Bottled water regulation questioned in Congress

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7/14/2009-According to The New York Times, at a hearing on July 8, members of Congress were briefed on two new studies that question whether bottled water is safer than tap water. In 2008, Americans drank 8.6 billion gallons of bottled water, double the amount of a decade ago, with more than half saying they drink it because it is safer and healthier than tap water.

While the Environmental Protection Agency (EPA) regulates tap water, the Food and Drug Administration (FDA) regulates bottled water, which is considered a food. Municipal water systems have been required to distribute an annual report to consumers since 1999, disclosing the name of their water source and any contaminants found in testing, as well as the potential health effects of those contaminants. In addition, suppliers of tap water are required to notify customers within 24 hrs about contaminants that exceed federal levels; this does not apply to bottled water. Nor must bottled water companies test water with certified laboratories, a requirement for tap water suppliers. Two new reports—one from the Government Accountability Office (GAO) and a second from the Environmental Working Group (EWG)—question whether the regulation of bottled water is sufficient.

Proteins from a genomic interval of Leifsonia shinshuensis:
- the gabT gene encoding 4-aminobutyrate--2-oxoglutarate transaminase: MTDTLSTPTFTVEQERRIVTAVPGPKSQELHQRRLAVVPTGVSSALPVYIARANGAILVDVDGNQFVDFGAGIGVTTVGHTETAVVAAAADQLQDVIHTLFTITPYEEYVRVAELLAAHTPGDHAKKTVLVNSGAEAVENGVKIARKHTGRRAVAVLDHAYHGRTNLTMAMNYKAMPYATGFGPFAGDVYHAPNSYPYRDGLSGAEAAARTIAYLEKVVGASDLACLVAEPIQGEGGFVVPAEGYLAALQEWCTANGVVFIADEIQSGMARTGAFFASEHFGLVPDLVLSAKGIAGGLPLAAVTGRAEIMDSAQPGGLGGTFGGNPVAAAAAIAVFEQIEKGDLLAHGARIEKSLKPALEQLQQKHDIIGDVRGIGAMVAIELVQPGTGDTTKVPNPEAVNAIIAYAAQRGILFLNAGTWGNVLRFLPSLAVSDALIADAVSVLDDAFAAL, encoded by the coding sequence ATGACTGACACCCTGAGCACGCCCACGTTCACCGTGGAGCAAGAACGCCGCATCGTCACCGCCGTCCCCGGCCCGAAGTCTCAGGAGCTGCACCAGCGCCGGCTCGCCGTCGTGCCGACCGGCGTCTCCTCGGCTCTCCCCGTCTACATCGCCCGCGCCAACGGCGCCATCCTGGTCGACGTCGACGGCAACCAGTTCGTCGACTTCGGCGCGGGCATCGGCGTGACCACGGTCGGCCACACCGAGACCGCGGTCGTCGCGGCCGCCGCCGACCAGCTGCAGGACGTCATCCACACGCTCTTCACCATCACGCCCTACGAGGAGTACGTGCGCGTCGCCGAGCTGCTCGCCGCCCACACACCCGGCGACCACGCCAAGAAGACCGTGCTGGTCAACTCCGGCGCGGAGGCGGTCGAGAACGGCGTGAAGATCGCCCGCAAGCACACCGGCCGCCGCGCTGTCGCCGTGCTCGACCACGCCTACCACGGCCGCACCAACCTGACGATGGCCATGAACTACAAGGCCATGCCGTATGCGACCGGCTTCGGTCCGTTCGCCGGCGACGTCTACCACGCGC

The GAO reviewed FDA data, reports, and requirements for bottled water; conducted a state survey of all 50 states and the District of Columbia; reviewed bottled water labels; and interviewed FDA officials and key experts. Based on its research, the GAO recommends that at minimum the FDA should require “that companies provide on the label contact information directing customers on how to obtain comprehensive information.”

The EWG recommends that bottling companies provide detailed information about the source and treatment of their water, just as providers of tap water do. The EWG’s investigation of 188 popular bottled water brands found that only 2 disclosed the water’s source, how the water has been purified, and what chemical pollutants each bottle of water may contain.

In a statement prepared for the hearing, Joshua Sharfstein, Principal Deputy Commissioner for the FDA, said the agency believed that the Food Safety Enhancement Act in development by the committee would take “some positive steps in providing additional authority that will help to fill some of the gaps identified by the GAO.” In the meantime, the agency says consumers should not be concerned that their bottled water is unsafe.

The New York Times article

GAO report

EWG report



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